In 327 BC, Alexander the Great army conquered Swat and it remained under Greek administration till 307 BC. The Greeks were followed by Murayans and Chandra Gupta annexed this area into his kingdom and Swat prospered under his grandson Asoka. Following the collapse of Muryan dynasty, Bactrian Greek, Scythian, Parthian, and Kushan ruled over the valley. Kushans were overthrown by the White Huns that were followed by Turk Shahi and Hindu Shahi rule.

In 11th century armies of Mahmud of Ghazni overrun Swat and later Ghurides and Mughals also ventured into Swat. Babar, the founder of Mughal dynasty tried to conquer Swat, but the war ended on peace deal. It was Akbar who attacked Swat and two of his famous aides Birbal and Abul Fazal were killed in the war and Mughals never become masters of Swat. In 1917, Miangul Shahzada Abdul Wadud, grandson of Saidu Baba, founded the state of Swat and it was also recognized by the British. In 1947, Wali of Swat decided to join Pakistan and it was finally merged into Pakistan on July 29, 1969.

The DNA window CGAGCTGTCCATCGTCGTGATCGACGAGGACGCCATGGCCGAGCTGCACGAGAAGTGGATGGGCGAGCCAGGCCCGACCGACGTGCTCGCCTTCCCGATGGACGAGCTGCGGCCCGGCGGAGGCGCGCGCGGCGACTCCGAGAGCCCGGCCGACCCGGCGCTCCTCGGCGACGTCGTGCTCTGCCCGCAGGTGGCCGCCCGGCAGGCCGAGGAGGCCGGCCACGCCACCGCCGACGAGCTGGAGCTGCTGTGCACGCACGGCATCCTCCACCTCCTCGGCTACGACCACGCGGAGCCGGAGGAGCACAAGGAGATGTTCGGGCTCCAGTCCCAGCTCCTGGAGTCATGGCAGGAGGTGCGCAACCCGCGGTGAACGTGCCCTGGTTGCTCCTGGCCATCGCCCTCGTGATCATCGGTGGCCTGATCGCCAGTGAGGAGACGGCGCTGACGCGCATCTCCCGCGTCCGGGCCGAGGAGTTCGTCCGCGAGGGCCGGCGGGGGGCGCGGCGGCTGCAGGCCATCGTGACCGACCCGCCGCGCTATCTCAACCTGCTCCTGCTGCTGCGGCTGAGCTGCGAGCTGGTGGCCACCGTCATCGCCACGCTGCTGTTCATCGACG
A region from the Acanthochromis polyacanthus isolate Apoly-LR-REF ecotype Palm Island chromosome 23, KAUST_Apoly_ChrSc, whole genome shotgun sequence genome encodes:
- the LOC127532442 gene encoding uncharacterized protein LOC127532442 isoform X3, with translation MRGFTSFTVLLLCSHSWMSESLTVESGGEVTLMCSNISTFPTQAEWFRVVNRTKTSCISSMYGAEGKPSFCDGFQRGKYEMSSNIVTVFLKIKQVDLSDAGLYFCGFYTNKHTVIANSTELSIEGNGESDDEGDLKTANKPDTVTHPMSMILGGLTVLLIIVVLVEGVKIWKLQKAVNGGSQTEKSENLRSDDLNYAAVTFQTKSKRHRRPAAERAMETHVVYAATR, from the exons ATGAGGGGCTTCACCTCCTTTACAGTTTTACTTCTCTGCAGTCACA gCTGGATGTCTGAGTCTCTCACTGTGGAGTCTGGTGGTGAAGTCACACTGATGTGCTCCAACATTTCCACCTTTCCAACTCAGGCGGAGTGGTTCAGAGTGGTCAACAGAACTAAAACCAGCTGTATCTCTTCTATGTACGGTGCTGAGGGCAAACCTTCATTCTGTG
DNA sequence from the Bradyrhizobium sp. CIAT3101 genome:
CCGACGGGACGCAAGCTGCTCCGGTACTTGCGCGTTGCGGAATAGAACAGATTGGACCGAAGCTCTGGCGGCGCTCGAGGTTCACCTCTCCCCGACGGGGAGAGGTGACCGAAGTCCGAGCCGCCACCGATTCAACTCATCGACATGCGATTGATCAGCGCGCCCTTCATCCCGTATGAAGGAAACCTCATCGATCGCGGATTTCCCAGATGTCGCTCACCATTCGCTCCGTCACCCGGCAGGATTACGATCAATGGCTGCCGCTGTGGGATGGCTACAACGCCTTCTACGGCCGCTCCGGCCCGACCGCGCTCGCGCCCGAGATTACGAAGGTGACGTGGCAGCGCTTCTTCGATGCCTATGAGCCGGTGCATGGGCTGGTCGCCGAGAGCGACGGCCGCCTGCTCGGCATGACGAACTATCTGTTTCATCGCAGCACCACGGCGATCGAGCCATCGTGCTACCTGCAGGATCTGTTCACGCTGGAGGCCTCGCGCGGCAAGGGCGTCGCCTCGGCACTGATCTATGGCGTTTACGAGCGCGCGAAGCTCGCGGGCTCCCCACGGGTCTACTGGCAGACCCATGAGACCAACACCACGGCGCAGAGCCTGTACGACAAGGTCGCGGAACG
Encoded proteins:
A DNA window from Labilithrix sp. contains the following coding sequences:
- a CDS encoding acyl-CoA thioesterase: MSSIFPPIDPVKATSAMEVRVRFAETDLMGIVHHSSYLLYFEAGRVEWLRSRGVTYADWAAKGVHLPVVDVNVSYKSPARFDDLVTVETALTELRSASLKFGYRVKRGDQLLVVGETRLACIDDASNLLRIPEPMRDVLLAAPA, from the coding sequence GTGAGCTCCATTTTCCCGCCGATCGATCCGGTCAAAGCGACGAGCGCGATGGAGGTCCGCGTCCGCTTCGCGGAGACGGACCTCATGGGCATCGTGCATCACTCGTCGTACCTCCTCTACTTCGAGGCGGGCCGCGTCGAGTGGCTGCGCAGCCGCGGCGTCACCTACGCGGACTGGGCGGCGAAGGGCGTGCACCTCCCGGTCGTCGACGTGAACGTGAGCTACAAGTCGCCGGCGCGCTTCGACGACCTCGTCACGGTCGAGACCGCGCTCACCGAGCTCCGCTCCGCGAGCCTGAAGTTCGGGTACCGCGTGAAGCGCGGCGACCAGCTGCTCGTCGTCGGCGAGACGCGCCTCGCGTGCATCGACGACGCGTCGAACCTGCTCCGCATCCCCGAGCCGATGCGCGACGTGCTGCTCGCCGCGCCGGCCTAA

Mad Mullah to Radio Mullah

Throughout history Mullahs have been dominant factor in Malakand. During the Frontier uprising of 1897, Mullah Mastan, whom British dubbed as ‘Mad Mullah’ rose up in arms against British.

During the crisis of Chitral in 1895, British occupied Malakand and Chakdara, which generated much resentment in Swat and in the mean time Mad Mullah declared war on British in July 1897 and tried to capture Malakand Fort. He claimed to have the help of invisible army from heaven, making himself invisible and feeding multitudes with a few grains of rice. Though his rebellion failed to achieve its objective of overthrowing British from Chakdara and Malakand; however, for a long time he continued to harass British in the area.